The Undercut: The season is ending but the Kubica hype train is just beginning

    Our man @GrandPrixDiary previews the final race of 2017

    3y ago


    It is that time of year again, when members of the F1 circus tweet joyous pictures of the huge amount of legroom they get on Emirates and Etihad flights, along with gushing thanks for the unexpected (yeah, right) upgrade and how the whole experience is MUCH better than anything you’ll ever get to do.

    Sour grapes from me? Yes, probably, as almost every year without fail, I get invited to a party over the Abu Dhabi weekend, twice now by the same sponsor, despite the fact I’ll be sat in a pub 3,500 miles away.

    I always respond, saying how I’d LOVE to attend but due to a problem with geography (and money) I can’t make it but would really like to be there next year and by the way, your product is fantastic and I’ll tell anybody who’ll listen of that fact.

    The hint, despite being heavier than Lewis Hamilton’s necklace, is never taken, so instead of sunning myself in Ab-Dab, I’m here in the chilly Cotswolds, waiting for yet another invite to a party I’ll never attend.

    Etihad flights are so special, that you get a private display team accompany you all the way from London

    Etihad flights are so special, that you get a private display team accompany you all the way from London

    So, ahead of the race, what has been happening in the F1 world?

    It would not be a regular week if we didn’t have news of Fernando Alonso and his desire to race elsewhere, so it was no surprise to see him pop up in nearby Bahrain, testing a Toyota LMP1 car.

    Clearly, the Honda relationship is long over (this final weekend of torture aside) but there must have been some serious string pulling between them, Alonso and McLaren to allow the man the Japanese company pay zillions of yen to get in a car of their most bitter rivals. You kind of get the feeling they just don’t care anymore - and who can blame them?

    Elsewhere, the Robert Kubica hype train looks like it is finally about to pull into the station. He and current Renault F1 reserve driver Sergey Sirotkin are to test for Williams in the post season tyre test here next week.

    The team apparently still haven’t decided who will partner Lance Stroll in 2018 and as Paul di Resta and Daniil Kvyat’s hopes (such as they were) seem over, the test surely indicates they will go for Kubica, as with Sergey (I cannot help but think of Meerkats whenever I type his name) being only 22-years-old, they still have the same young driver issue with team sponsor Martini, which meant they could not hire Pascal Wehrlein.

    One F1 journalist said Kubica was 98% certain, which seems a remarkably precise prediction.

    On Monday we were treated to a day of various celebratory tweets by Mercedes, who as usual, crammed every staff member into the hallway and halfway up the stairs, for more back slapping.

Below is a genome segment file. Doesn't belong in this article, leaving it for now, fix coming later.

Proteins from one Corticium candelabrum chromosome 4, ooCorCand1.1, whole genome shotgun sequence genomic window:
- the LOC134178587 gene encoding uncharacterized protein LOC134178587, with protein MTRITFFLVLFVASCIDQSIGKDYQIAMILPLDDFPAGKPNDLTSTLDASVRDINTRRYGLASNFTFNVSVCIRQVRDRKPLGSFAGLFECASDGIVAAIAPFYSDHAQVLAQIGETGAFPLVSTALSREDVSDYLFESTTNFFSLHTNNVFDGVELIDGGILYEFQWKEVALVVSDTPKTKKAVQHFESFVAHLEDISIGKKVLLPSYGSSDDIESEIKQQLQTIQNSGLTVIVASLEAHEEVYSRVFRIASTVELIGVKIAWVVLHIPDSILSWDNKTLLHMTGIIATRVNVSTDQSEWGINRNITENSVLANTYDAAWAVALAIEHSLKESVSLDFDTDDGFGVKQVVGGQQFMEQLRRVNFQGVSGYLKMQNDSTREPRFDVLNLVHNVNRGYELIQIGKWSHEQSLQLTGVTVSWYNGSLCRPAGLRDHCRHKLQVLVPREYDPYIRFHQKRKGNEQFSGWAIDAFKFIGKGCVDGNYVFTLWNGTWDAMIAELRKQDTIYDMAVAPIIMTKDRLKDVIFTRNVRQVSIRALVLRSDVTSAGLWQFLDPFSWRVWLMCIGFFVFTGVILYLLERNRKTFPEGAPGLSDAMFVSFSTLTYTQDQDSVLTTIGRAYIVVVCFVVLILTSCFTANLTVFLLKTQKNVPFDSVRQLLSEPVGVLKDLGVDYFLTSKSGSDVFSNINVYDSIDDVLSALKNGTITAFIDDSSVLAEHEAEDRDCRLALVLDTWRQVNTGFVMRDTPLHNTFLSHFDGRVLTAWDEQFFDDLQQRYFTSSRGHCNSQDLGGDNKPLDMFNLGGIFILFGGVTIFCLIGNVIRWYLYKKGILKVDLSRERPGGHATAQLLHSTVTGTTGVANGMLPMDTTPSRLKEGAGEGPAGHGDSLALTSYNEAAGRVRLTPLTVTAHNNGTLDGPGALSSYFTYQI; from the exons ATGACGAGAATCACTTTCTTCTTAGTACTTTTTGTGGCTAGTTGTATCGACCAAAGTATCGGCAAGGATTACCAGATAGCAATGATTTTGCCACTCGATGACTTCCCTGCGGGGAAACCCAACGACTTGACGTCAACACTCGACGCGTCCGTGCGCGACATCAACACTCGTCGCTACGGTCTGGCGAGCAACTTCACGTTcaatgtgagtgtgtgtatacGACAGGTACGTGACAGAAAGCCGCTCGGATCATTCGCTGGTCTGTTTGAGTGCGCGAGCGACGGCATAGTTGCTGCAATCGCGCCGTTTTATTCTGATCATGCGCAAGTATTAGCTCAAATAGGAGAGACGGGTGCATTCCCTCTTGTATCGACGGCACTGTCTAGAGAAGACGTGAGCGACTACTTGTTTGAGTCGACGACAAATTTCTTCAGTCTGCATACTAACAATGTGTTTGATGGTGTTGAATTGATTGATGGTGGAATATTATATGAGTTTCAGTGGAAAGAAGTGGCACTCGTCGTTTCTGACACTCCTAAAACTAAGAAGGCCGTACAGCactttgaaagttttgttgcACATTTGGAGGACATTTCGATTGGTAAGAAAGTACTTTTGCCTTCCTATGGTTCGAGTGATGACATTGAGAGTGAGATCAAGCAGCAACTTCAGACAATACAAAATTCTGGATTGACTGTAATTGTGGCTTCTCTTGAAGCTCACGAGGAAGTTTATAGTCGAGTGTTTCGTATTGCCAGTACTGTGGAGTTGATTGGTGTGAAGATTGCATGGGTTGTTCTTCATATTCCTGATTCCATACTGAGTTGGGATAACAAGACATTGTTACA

Don’t get me wrong, it is certainly well deserved but like those years of Red Bull domination, it is becoming a bit tiresome.

    Not that they are great on Twitter anyway but this was one of those days when Ferrari would do well staying away from it.

    The Staircase of Smugness makes an appearance. Again.

    The Staircase of Smugness makes an appearance. Again.

    Anyway, on to the race itself. Talking of Ferrari, they are yet to win in Abu Dhabi and with Sebastian Vettel and the team in form (better late than never) this could be their chance.

    However, without wishing to state the obvious, they still have the boys from Brackley to worry about, not to mention the Red Bull pair. Both championships are all done and dusted of course, so this one is all about pride and going into the winter break with one more trophy for the cabinet.

    In the middle of the grid though it is a very different story.

    Just six points separate Toro Rosso (53), Renault (49) and Haas (47) and the amount of prize money at stake is said to be around nine million quid.

    With Toro Rosso previously having alluded to Renault sabotaging their power units, you can expect some interesting words should Brendon Hartley or Pierre Gasly find themselves stood at the side of the track looking at a smouldering engine. Still, they have Honda motors next year, so they’d best get used to it.

    The obligatory ‘The sun sets on the F1 season’ shot.

    The obligatory ‘The sun sets on the F1 season’ shot.

    So, we have a few farewells coming up at Yas Marina. Some sad, some not so.

    McLaren, with the possibility of topping 400 grid penalty drops for the season, say goodbye and good riddance to Honda. Felipe Massa is retiring for good this time, unless things don’t work out with Kubica and Williams ask him back, while the uninspiring Sauber duo, Marcus Ericsson and Pascal Wehrlein, are both looking uncertain to be back as Ferrari would rather like their young pairing of Charles Leclerc and Antonio Giovinazzi getting trained up there, and when Ferrari tell Sauber to jump, it is only a question of how high.

    No farewells from me though (sorry about that) as I’ll be attempting to keep you vaguely informed of goings on over the winter before the test sessions and car launches kick off in January.

    Be sure to join the DriveTribe F1 team in the chat room on Sunday – see you there!


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